Keep citizens armed and safe

Guns are the great equalizer.  They let older, smaller, less athletic, less able-bodied people stand a chance when young, fit, energetic, predators try to prey on them.

Citizens use guns hundreds of thousands of times (or millions; it’s hard to define and hard to measure, but numbers I’ve seen from research papers range from maybe 250,000 to 7.5 million) each year to defend themselves from crimes.  Guns save lives.

There are, I think, four main problems leading to the sort of rapid mass murder scenario we’ve had recently in Connecticut.

First, people are being pushed to the wall by social expectations of conformity and roll fulfillment, competition, and such, way too often.

Second, the culture of celebrity tells people that being “famous” is the greatest thing that can happen to a person.  People who have seen every aspect of their life collapse can still view themselves as a success if they become famous.

Third, mainstream culture fetishizes the gun as a magical implement that bends people to your will, makes you taller, and so forth, while keeping people terrifically ignorant about real guns.  This is not an attitude you find among actual “gun nuts”!

Fourth, getting assistance with mental health issues is stigmatized, and is not well supported in the health care system (which in turn doesn’t cover nearly enough people well enough in the first place).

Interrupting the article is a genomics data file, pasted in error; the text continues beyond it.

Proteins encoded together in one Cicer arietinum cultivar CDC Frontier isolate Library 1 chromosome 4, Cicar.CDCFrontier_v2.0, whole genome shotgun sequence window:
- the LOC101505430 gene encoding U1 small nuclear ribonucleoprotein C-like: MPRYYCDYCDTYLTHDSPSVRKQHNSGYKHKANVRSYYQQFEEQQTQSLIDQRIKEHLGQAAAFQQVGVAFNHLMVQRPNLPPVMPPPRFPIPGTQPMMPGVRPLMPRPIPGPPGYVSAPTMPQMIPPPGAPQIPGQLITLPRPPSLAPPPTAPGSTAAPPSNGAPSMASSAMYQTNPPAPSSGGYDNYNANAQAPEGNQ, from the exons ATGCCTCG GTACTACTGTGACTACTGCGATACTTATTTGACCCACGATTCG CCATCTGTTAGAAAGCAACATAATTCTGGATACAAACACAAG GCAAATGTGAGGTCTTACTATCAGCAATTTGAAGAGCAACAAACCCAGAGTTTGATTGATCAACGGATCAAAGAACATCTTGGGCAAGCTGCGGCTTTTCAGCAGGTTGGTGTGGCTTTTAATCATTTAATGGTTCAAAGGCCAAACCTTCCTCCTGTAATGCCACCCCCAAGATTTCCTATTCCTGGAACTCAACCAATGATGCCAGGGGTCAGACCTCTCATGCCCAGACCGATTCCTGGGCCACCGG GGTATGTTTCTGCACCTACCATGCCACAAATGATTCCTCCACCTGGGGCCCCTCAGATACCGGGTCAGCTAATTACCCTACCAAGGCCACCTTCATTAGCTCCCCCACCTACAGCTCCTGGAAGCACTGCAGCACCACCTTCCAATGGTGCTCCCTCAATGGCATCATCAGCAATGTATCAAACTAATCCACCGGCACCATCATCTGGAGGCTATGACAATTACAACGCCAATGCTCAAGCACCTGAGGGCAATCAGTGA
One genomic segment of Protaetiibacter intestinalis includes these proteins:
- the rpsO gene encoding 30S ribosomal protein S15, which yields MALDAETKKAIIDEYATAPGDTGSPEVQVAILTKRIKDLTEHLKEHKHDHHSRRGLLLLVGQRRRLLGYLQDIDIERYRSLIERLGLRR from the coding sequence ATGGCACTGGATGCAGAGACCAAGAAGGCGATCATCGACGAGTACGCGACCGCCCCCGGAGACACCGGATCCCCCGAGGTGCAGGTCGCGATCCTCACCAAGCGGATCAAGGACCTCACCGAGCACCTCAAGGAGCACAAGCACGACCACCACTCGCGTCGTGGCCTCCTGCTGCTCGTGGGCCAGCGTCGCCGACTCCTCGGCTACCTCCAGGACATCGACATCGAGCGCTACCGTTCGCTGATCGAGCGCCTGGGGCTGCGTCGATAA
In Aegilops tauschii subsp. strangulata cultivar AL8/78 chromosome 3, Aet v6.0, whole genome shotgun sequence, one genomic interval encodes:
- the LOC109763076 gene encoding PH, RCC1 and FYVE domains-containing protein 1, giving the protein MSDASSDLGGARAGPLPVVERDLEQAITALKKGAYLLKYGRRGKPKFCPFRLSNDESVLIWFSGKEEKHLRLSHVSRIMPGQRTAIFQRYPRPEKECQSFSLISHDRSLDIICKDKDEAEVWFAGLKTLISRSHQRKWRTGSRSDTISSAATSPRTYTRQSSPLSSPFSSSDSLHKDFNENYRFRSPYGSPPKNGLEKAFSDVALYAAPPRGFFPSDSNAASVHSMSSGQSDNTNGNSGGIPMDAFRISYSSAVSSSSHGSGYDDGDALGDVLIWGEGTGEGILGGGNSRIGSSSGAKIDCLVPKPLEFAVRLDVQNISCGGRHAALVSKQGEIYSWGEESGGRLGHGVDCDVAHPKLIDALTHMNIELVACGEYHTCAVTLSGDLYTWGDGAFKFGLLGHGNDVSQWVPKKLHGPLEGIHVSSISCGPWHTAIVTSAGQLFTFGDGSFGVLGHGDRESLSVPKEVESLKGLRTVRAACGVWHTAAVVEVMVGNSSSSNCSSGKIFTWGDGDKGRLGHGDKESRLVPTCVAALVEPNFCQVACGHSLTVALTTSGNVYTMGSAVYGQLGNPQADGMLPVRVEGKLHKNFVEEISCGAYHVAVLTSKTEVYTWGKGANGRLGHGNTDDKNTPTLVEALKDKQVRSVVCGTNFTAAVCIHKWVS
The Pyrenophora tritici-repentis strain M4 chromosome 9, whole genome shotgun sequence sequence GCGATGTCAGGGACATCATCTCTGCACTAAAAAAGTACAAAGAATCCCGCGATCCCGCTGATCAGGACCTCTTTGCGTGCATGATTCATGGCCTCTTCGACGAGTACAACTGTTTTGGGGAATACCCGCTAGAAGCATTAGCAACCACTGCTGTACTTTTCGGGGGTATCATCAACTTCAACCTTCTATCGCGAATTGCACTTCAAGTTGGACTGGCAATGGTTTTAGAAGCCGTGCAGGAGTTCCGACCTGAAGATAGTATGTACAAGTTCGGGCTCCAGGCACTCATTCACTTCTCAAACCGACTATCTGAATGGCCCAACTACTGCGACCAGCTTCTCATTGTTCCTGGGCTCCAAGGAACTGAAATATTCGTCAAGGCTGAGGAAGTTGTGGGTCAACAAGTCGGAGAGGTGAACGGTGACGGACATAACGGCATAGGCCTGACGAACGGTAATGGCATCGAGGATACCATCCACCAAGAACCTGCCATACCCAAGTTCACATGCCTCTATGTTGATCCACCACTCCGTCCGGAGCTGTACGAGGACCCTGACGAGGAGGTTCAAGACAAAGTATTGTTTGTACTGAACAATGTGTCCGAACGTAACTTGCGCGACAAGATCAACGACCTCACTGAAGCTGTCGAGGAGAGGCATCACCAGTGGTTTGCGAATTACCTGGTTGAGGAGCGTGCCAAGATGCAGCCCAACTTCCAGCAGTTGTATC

Occasionally, these things come together with appallingly tragic results.

And, immediately, people start demanding that we take action against…none of the above.  Instead, they want to deny basic civil rights to everybody in society.

The Heller Decision

I’m not going to go into this in any depth, but I wanted to post something acknowledging that the Supreme Court handed down the right decision on something (not that rare even for this court).

No reasonable interpretation of the Second Amendment, based on its history, its language, the debate surrounding its adoption, or the other related measures debated and sometimes adopted for state constitutions, can possibly justify understanding it as anything other than an individual right to “keep and bear arms” for self-defense and any other lawful purpose.

One can sanely think this is a mistake, and thus favor fixing it; but to fix it requires a new constitutional amendment.  It’s been done before; slavery was thrown out, and prohibition was brought in and then thrown out, for example.

Justice Scalia’s decision goes into the historical and linguistic scholarship in some detail, and is also remarkably nasty to the dissenting opinions.  I haven’t yet read them; the two of them are bigger than the main opinion, and I just haven’t had time.

The decision (in PDF format) can be downloaded here.

There’ll be years of litigation, of course, trying to expand from this beachhead into a real, solid, acceptance of the most basic human right, the right to defend yourself.